Spencer, thank you for letting us know. As it will take 1-2 days to fix this link... You can find the parent material information at

Alternatively your lab manual provides a good overview.

02:00, 7 February 2020

Thank you for letting me know. I asked our IT folks to fix those broken links.
In the meantime, pls use the main URL for that parent material website -

02:01, 7 February 2020

Practice exam question

I remember that mineral matter is a better conductor comparing with organic matter. However, SOM has large number of negative charges and high water retention. Why isn't this the other way around?

00:12, 7 February 2020

Becca, we will cover thermal properties of soils after the midterm exam. IF you are referring to hydraulic conductivity consider that hydraulic conductivity is maximum in saturated conditions, and that when a soil is saturated, large well connected pores are better conductors of water than small pores. See lecture #11

01:44, 7 February 2020

isomorphic substitution in kaolinite?

as the layers in kaolinites are held much tighter (through hydrogen bonding) than the layers of montmorillonites which are held together by coulombic forces, are there no isomorphic substitutions in kaolinites as water molecules cannot enter the interlayer space? or are there still isomorphic substitutions but just more limited compared to montmorillonites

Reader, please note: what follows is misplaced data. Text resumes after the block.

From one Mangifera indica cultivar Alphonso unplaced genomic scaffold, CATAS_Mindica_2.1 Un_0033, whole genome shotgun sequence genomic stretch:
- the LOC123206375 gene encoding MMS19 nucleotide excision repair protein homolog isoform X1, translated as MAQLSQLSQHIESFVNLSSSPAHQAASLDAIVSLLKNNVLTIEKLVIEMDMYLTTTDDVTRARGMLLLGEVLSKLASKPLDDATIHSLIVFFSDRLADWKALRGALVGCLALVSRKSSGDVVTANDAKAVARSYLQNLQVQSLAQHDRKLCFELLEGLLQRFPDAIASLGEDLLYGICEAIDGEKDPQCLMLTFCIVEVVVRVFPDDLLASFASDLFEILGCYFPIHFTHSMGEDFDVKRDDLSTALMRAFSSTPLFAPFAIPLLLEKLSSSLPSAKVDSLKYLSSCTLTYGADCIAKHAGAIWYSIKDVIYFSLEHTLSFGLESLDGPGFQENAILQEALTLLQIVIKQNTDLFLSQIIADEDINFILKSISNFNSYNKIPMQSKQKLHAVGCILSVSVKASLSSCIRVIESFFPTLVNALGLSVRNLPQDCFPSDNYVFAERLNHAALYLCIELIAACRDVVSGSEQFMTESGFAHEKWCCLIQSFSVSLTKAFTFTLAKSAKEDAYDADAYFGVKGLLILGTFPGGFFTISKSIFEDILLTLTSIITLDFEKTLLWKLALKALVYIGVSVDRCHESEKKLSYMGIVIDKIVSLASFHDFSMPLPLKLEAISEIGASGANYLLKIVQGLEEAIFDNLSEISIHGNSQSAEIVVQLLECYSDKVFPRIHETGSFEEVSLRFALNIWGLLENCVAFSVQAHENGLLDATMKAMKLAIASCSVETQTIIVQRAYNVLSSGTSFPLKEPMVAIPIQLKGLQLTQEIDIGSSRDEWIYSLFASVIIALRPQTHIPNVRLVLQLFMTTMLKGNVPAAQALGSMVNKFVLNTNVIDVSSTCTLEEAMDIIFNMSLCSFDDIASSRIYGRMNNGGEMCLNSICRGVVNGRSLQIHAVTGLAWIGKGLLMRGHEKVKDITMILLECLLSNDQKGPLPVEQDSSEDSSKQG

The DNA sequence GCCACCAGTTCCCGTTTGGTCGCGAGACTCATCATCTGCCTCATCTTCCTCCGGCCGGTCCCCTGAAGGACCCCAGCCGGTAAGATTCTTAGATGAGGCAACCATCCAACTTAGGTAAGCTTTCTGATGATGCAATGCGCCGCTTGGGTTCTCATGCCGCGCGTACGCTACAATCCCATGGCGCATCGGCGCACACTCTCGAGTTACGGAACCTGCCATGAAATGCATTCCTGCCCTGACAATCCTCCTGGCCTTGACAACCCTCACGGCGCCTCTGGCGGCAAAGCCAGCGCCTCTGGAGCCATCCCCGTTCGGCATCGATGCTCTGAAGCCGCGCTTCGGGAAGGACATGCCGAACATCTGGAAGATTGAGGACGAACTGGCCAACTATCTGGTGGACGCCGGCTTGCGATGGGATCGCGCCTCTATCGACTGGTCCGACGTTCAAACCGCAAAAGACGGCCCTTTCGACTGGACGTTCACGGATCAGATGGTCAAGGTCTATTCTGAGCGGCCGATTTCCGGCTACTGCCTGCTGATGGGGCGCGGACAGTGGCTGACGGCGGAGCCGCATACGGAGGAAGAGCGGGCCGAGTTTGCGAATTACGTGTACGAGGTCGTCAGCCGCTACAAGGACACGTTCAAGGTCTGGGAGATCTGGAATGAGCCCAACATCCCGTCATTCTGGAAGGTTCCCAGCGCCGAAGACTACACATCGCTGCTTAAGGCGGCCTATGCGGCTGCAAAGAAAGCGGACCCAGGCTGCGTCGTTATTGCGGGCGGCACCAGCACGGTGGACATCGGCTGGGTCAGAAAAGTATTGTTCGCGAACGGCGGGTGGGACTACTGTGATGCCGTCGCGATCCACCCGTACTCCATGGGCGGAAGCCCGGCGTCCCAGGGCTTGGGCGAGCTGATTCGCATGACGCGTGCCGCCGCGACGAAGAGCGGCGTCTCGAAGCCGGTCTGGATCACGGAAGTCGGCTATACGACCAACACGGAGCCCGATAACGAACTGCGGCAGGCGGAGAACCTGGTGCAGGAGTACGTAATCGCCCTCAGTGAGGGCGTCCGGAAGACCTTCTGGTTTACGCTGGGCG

22:41, 6 February 2020

You are correct about the structure of these two secondary phyllosilicate clay minerals. Kaolinite being a 1:1 phyllosilicate, where the layers are tightly held together by H bonding. Montmorillonite, a 2:1 phyllosilicate clay mineral, with shrink-swell properties.

Isomorphic substitution is a separate concept; the process by which one element of similar size fills the position of another within the crystal structure of a mineral. Commonly Fe2+ or Mg2+ replacing Al3+ in the octahedral layer of Al3+ replacing Si4+ in the tetrahedral layer. This substitution results in a net negative charge. Montmorillonite has a high degree of isomorphic substitution, while Kaolinite has very low isomorphic substitution.

01:40, 7 February 2020

4 soil formation processes tested?

I was wondering if the 4 soil formation processes will be tested? It wasn't covered during lecture but its in the soilweb200. Below are the 4 processes

1) Additions - the addition of organic material (i.e., addition of dead root mass in grassland ecosystems). 2) Transfers - the downward movement of soluble material in water (i.e., redistribution of calcium carbonate in a soil profile). Note that while the distribution of material with depth has changed, the material has not been completely lost from the soil. 3) Transformations - the weathering of primary minerals to secondary minerals, or the decomposition of organic matter. 4) Removals - the complete loss of material from the soil profile (i.e., the loss of calcium carbonate in a soil forming in a humid environment).

20:43, 6 February 2020

Celeste, these concepts will be included later in the course. For now, focus on the 5 factors of soil formation presented in lecture #3